Would God forgive an unrepentant sinner who forgives the one who sinned against him? If this be true, we must resolve two problems about our understanding of God:

1. Is God sovereign? Is God’s forgiveness predicated on man’s forgiveness (of another)? Doesn’t God have an ability to act independently? Or is man wiser than God?

2. God cannot contradict HIMSELF. The Bible explicitly states that God forgives a repentant sinner. But if the same Bible also states that God forgives an unrepentant sinner, then it amounts to God contradicting HIMSELF i.e. God is a liar.

The sovereign God’s actions cannot be based on man, unless HE so wills it. God will not state that forgiveness of sins is only through repentance, and in the same breath forgive those who remain unrepentant.

Verses that imply a doctrine ought to be interpreted in light of the verses where the doctrine is outlined explicitly (demanding repentance for forgiveness of sins). One of the fundamental principles for biblical hermeneutic is “Sacred Scripture is its own interpreter.”

Furthermore, if God forgives an unrepentant sinner, we need to contend with more problems, for instance:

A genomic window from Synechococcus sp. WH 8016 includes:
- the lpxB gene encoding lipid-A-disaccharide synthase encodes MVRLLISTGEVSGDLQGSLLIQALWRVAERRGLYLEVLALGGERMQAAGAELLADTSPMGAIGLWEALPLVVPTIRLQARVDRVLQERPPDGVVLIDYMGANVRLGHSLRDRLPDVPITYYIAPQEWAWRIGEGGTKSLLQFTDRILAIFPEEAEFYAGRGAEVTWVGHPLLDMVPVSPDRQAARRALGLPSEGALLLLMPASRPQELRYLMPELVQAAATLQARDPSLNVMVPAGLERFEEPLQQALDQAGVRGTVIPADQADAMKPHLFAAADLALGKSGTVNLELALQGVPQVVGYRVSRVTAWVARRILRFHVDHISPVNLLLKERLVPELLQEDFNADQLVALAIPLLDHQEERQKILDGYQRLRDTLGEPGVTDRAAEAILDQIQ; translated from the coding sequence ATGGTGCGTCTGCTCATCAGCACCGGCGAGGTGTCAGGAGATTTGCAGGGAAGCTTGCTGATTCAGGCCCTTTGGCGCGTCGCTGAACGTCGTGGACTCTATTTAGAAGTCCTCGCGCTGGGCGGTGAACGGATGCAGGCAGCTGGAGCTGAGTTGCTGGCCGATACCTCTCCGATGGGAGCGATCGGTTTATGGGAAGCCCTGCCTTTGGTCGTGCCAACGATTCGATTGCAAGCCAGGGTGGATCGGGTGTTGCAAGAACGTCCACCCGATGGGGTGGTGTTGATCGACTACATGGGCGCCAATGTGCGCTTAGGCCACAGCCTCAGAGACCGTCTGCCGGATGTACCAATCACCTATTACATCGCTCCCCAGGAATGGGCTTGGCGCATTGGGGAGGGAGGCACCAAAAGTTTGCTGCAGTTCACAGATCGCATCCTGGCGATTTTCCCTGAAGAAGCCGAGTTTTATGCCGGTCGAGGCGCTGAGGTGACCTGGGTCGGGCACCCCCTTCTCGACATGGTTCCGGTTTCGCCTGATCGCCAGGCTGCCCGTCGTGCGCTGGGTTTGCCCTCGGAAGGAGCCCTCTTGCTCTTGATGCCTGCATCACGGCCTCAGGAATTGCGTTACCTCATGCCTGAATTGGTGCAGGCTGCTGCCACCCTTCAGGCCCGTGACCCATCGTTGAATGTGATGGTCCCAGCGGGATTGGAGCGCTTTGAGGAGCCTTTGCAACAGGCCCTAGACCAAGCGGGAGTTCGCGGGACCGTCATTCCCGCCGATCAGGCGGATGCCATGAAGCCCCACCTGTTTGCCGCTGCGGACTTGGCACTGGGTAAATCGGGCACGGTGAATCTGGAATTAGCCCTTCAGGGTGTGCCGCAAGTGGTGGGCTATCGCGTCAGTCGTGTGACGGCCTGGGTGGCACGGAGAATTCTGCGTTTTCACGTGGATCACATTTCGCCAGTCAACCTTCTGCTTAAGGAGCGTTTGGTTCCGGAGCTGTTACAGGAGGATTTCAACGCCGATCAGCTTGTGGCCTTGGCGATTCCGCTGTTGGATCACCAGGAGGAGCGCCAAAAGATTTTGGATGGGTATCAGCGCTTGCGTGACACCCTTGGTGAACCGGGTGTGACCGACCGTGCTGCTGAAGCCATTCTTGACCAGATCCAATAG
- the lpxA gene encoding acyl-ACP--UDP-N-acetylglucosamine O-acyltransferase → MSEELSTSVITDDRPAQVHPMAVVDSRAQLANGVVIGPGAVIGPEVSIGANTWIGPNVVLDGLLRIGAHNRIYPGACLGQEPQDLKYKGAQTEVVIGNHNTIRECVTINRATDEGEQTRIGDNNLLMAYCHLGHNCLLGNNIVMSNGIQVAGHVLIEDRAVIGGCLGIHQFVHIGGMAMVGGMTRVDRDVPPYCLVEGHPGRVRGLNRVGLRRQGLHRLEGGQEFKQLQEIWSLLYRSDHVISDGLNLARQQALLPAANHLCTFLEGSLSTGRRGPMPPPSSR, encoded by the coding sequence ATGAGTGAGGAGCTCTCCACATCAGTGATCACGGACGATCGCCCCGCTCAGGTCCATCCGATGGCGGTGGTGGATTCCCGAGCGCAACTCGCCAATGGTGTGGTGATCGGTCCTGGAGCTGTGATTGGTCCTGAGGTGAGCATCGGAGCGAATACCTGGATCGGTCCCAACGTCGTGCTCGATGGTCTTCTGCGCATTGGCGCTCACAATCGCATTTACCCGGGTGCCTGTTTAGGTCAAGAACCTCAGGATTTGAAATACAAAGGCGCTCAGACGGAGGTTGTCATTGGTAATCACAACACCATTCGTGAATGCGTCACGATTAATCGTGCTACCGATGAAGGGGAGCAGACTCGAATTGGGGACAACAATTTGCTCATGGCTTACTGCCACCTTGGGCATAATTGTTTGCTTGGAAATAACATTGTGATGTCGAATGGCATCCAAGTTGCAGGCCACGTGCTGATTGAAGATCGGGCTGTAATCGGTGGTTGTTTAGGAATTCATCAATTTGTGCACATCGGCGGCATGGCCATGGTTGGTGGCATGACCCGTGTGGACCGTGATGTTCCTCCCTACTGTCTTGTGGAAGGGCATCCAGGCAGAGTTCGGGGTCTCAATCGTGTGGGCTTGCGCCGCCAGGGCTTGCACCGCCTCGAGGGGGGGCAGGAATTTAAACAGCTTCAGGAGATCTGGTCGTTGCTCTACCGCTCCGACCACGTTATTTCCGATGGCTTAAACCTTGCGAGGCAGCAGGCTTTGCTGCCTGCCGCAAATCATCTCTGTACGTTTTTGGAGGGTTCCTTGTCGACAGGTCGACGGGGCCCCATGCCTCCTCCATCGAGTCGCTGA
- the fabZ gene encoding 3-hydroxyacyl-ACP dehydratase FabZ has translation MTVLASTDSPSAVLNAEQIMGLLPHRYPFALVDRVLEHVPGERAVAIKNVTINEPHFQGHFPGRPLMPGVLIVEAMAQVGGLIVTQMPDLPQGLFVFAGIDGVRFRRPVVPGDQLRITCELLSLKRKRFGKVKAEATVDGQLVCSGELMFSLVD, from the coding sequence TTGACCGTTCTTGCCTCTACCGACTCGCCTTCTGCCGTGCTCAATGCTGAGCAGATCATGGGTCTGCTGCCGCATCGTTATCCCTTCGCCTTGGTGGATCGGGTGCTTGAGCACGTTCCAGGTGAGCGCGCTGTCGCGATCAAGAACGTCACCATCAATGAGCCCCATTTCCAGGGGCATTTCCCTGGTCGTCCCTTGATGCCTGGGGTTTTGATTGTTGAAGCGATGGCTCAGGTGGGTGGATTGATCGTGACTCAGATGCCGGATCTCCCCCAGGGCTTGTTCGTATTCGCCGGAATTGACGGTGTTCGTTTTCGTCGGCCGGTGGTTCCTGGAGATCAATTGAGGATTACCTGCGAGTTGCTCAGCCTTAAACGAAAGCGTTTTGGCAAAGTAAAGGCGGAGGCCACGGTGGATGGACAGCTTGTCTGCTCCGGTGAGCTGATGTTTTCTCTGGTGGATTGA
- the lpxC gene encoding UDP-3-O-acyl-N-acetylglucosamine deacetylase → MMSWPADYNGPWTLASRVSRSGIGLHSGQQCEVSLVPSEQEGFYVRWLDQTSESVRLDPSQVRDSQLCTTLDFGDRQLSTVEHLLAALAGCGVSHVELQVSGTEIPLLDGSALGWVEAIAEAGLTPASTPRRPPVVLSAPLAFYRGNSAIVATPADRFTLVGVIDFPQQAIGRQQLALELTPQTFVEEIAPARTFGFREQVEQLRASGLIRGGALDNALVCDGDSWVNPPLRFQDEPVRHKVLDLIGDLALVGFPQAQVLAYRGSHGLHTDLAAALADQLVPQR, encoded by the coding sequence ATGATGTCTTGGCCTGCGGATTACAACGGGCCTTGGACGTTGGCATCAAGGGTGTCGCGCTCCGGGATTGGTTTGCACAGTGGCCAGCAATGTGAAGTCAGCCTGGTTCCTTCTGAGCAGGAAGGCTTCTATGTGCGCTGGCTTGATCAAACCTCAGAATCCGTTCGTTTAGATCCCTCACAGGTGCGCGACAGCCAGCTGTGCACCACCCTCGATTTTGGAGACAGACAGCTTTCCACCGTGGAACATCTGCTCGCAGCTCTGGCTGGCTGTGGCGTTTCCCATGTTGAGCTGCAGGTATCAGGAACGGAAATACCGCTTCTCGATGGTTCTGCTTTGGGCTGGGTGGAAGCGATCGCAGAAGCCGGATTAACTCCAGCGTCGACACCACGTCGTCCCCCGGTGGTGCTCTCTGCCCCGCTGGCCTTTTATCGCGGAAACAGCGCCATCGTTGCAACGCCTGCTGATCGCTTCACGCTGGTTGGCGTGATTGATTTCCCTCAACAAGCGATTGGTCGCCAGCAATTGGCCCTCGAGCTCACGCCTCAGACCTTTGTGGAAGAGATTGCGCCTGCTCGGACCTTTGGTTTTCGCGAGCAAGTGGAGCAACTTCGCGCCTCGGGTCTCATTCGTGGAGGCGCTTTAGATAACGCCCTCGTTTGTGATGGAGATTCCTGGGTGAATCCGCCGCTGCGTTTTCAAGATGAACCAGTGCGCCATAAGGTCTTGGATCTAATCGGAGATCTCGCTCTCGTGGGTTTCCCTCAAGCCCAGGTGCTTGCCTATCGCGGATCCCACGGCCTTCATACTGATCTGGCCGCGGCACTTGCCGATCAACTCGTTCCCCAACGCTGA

1. The many passages that teach forgiveness through repentance should be misinterpreted by employing a faulty hermeneutic.

2. Repentance loses its existence and meaning. (There is no need to repent to God.)

3. Promotes willful disobedience of man against a holy God. What holds me back from sinning willfully, if I am forgiven though being unrepentant?

Hence I submit that God will not forgive an unrepentant sinner. Therefore, we summarize as follows:

1. God forgives a repentant sinner; the forgiven person will not be punished.

2. God does not forgive an unrepentant sinner; the unforgiven person will be punished.

3. The sinner in the Lord’s prayer prays for forgiveness of his sins (repents) primarily.4 So God would forgive this sinner, since he repented of his sins.

Thus, from the divine perspective, repentance is necessary for forgiveness. If repentance is necessary for God to forgive man, how should man practice forgiveness in a human relationship? Asking a few leading questions could provide us with answers:

1. Should man forgive only those who repent? If the answer to this is ‘no,’ then how can love be ignited inside a broken relationship?

2. How do we identify a genuine repentance from false?